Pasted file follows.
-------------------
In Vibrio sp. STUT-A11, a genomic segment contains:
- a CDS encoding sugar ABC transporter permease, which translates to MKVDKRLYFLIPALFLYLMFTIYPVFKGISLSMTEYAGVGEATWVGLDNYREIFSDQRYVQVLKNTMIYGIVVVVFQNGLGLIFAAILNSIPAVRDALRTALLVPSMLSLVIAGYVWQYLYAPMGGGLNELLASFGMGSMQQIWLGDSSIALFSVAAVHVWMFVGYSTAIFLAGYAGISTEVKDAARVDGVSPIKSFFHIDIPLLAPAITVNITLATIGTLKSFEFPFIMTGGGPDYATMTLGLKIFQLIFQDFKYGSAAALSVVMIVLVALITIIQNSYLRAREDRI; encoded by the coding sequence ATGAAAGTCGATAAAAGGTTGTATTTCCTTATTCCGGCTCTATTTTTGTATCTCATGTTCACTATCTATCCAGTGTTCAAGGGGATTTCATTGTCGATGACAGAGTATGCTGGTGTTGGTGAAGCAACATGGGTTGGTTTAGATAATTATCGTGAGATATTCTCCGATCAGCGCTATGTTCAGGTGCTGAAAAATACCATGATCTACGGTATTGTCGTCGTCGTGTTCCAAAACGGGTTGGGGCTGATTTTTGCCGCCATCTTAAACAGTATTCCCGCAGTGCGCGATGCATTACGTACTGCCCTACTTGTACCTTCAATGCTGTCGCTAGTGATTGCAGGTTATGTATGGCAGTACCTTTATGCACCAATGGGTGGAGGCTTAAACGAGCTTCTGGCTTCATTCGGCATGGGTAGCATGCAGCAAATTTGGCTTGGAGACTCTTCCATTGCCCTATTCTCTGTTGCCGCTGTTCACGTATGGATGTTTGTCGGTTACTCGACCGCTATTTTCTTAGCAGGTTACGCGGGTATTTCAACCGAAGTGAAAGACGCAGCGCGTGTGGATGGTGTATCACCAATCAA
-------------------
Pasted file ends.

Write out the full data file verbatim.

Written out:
In Vibrio sp. STUT-A11, a genomic segment contains:
- a CDS encoding sugar ABC transporter permease, which translates to MKVDKRLYFLIPALFLYLMFTIYPVFKGISLSMTEYAGVGEATWVGLDNYREIFSDQRYVQVLKNTMIYGIVVVVFQNGLGLIFAAILNSIPAVRDALRTALLVPSMLSLVIAGYVWQYLYAPMGGGLNELLASFGMGSMQQIWLGDSSIALFSVAAVHVWMFVGYSTAIFLAGYAGISTEVKDAARVDGVSPIKSFFHIDIPLLAPAITVNITLATIGTLKSFEFPFIMTGGGPDYATMTLGLKIFQLIFQDFKYGSAAALSVVMIVLVALITIIQNSYLRAREDRI; encoded by the coding sequence ATGAAAGTCGATAAAAGGTTGTATTTCCTTATTCCGGCTCTATTTTTGTATCTCATGTTCACTATCTATCCAGTGTTCAAGGGGATTTCATTGTCGATGACAGAGTATGCTGGTGTTGGTGAAGCAACATGGGTTGGTTTAGATAATTATCGTGAGATATTCTCCGATCAGCGCTATGTTCAGGTGCTGAAAAATACCATGATCTACGGTATTGTCGTCGTCGTGTTCCAAAACGGGTTGGGGCTGATTTTTGCCGCCATCTTAAACAGTATTCCCGCAGTGCGCGATGCATTACGTACTGCCCTACTTGTACCTTCAATGCTGTCGCTAGTGATTGCAGGTTATGTATGGCAGTACCTTTATGCACCAATGGGTGGAGGCTTAAACGAGCTTCTGGCTTCATTCGGCATGGGTAGCATGCAGCAAATTTGGCTTGGAGACTCTTCCATTGCCCTATTCTCTGTTGCCGCTGTTCACGTATGGATGTTTGTCGGTTACTCGACCGCTATTTTCTTAGCAGGTTACGCGGGTATTTCAACCGAAGTGAAAGACGCAGCGCGTGTGGATGGTGTATCACCAATCAA